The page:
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Second Life While blogs and podcasts are common forms of social media, virtual worlds are still considered experimental—especially in the recruitment arena. As such, Accenture’s decision to create a Careers Island in the virtual world Second Life can be characterized as an experimental one. Accenture created a virtual island where job seekers can visit— 24 hours a day—Accenture “offices” to learn more about career opportunities. Accenture recruiters “work” in the virtual world—serving on standby to answer job seeker questions, and to interview candidates on the spot via an Internet chat session. The Careers Island also has a virtual amphitheater where Accenture might hold recruitment events within the virtual world. Alumni Microsite In 2001, Accenture effectively employed the concept of social networking when it created a microsite for its former employees. With more than 100,000 Accenture alumni worldwide, Accenture uses this site to communicate with previous employees and provide a forum for former colleagues to reconnect. And, to further attract boomerang employees, Accenture also conveniently lists job openings on this site. Deloitte Video Sharing The Deloitte Film Festival initiative invited Deloitte employees to express themselves creatively on behalf of the company. All employees of U.S. Deloitte firms were given the opportunity to create short videos that attempt to answer the question, “What's your Deloitte?” Employees could divide into small groups and create pieces showcasing their lives and experiences while working at Deloitte. The 370+ videos submitted were placed on an internal video sharing site, where a small group of appointed Deloitte judges determined the finalists. Once the judges had selected the finalists, Deloitte employees chose the winners. The winning videos were posted on YouTube—as part of the DeloitteFilmFest channel—and are accessible through the company's Careers home page to aid in recruitment efforts.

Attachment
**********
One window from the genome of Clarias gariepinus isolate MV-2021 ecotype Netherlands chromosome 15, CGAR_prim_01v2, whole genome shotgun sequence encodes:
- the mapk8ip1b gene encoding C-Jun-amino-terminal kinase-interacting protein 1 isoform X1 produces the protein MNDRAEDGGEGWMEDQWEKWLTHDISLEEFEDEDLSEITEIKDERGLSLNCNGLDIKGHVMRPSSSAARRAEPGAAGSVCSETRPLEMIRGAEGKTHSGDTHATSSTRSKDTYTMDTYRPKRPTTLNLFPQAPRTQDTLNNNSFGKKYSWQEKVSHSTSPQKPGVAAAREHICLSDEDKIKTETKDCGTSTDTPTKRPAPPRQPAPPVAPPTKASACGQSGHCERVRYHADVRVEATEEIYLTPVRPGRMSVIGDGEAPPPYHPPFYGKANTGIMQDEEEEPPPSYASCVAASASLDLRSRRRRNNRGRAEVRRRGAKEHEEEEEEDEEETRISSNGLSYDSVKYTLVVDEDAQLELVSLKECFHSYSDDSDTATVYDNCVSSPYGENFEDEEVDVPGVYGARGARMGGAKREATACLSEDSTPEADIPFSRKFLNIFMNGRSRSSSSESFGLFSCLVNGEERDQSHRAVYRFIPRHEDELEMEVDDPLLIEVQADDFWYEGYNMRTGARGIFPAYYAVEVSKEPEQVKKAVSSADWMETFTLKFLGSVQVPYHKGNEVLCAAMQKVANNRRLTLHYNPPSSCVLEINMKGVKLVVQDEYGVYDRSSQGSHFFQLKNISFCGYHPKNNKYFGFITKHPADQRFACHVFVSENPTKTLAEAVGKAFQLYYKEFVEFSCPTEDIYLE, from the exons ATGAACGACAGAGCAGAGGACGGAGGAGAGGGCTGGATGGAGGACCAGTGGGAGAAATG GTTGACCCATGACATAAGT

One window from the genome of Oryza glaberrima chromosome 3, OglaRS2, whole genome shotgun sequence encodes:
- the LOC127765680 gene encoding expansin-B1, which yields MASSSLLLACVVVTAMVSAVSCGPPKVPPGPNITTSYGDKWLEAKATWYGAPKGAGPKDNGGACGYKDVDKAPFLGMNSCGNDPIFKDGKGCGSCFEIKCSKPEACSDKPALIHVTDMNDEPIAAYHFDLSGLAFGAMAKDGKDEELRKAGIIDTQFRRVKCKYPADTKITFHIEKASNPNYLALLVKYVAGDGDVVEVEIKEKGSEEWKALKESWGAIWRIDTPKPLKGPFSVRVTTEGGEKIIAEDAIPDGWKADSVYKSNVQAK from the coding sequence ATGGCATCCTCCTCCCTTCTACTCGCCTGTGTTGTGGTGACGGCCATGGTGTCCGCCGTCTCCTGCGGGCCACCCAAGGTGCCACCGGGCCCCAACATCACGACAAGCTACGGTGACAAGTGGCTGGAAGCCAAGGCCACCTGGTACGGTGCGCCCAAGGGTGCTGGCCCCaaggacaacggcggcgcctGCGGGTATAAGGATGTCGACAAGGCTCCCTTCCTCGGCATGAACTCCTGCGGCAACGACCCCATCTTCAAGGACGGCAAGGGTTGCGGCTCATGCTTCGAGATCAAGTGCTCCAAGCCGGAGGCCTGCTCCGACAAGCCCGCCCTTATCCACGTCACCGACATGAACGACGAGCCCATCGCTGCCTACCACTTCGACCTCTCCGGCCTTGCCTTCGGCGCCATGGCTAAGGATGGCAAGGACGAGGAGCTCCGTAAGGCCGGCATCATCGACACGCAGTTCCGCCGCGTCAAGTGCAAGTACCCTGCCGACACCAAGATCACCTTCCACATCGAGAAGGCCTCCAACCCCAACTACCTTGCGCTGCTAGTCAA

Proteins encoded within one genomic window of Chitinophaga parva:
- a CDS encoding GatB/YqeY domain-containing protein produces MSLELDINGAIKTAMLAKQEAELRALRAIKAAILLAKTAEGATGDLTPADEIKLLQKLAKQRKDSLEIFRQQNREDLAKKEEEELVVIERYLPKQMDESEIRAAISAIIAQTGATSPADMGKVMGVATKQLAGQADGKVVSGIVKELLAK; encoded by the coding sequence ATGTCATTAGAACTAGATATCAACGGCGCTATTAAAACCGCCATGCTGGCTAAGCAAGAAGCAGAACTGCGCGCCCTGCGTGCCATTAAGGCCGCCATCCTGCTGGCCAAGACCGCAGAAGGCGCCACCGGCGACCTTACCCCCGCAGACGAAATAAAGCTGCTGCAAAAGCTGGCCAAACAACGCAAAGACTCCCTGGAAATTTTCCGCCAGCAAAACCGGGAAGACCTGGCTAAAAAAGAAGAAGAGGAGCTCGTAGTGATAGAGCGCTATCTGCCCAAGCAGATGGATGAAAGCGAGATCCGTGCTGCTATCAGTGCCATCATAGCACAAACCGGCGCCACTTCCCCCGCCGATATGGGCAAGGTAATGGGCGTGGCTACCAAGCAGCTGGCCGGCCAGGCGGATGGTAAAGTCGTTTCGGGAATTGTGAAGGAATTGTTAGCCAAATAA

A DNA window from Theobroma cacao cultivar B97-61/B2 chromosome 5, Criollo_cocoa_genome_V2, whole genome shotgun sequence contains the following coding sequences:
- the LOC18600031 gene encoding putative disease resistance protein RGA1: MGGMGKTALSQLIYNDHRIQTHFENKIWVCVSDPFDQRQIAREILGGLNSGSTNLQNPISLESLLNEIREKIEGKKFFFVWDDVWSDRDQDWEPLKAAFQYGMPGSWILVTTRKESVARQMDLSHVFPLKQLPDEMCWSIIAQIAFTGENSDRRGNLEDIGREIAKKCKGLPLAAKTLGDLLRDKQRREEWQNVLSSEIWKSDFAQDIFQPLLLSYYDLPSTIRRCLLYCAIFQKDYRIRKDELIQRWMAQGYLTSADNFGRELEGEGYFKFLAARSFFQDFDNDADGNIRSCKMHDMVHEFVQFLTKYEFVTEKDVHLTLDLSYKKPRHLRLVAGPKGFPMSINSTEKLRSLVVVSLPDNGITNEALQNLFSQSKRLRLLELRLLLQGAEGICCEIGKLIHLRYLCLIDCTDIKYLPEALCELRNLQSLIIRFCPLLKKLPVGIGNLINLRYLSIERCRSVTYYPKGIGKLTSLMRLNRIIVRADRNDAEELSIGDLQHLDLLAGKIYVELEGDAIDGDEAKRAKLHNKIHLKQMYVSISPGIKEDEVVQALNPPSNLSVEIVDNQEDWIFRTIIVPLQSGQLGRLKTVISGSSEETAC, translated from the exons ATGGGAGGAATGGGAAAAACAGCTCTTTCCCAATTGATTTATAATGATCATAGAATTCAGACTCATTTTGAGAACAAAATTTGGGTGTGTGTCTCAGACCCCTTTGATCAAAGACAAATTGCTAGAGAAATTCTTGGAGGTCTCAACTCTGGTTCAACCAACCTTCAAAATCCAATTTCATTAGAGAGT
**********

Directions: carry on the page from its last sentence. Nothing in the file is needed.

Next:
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The 15 videos currently posted on the DeloitteFilmFest channel on YouTube have received over 71,000 combined views since the channel was created in September 2007. The channel itself has been viewed over 21,000 times. The Deloitte Film Festival is an excellent example of how internal-facing can be combined with external-facing social media, as a powerful recruitment and retention tool. Internally, Deloitte established a video sharing site, where only Deloitte employees could view and rate the videos. Externally, YouTube extended the reach of the film festival campaign. Ernst & Young Facebook Ernst & Young's foray into Facebook is one of the earliest— and most talked about—uses of social networking sites for recruitment purposes. Ernst & Young (E&Y) created a group on Facebook geared toward college recruitment. The sponsored group allowed E&Y to create a page with a branded look and feel—and without the presence of non-E&Y content and advertising. Sponsored groups on Facebook also come with a fixed number of advertising impressions, which companies can use to push out messaging to desired candidates using various targeting criteria. The E&Y Facebook group serves as a quasi-microsite for the firm to inform current students about internships and full-time openings. E&Y delivers this message through an assortment of vehicles, from videos detailing desirable skills to discussion forums where students can ask questions and receive answers from E&Y personnel. Other content areas of the Facebook group to note include an Intern Experience section, where students can read quotes from E&Y interns; a Press Center, where E&Y can list third-party awards or articles in which the company is mentioned; a Weekly Poll, where E&Y can ask students about their opinions on a variety of topics; and a Key Questions area, where students can read answers to FAQs. The Facebook page contains links to E&Y’s home page, as well as the Careers entry page for students interested in U.S. and Canadian job openings. Since its launch in early 2007, more than 16,150 Facebook members have connected with the group by opting to become “friends” with E&Y. This Facebook example shows how Ernst & Young has used one of the largest social networking sites—and the most popular individual Internet site among male and female college students, according to YouthTrends—to inform individuals about its career opportunities.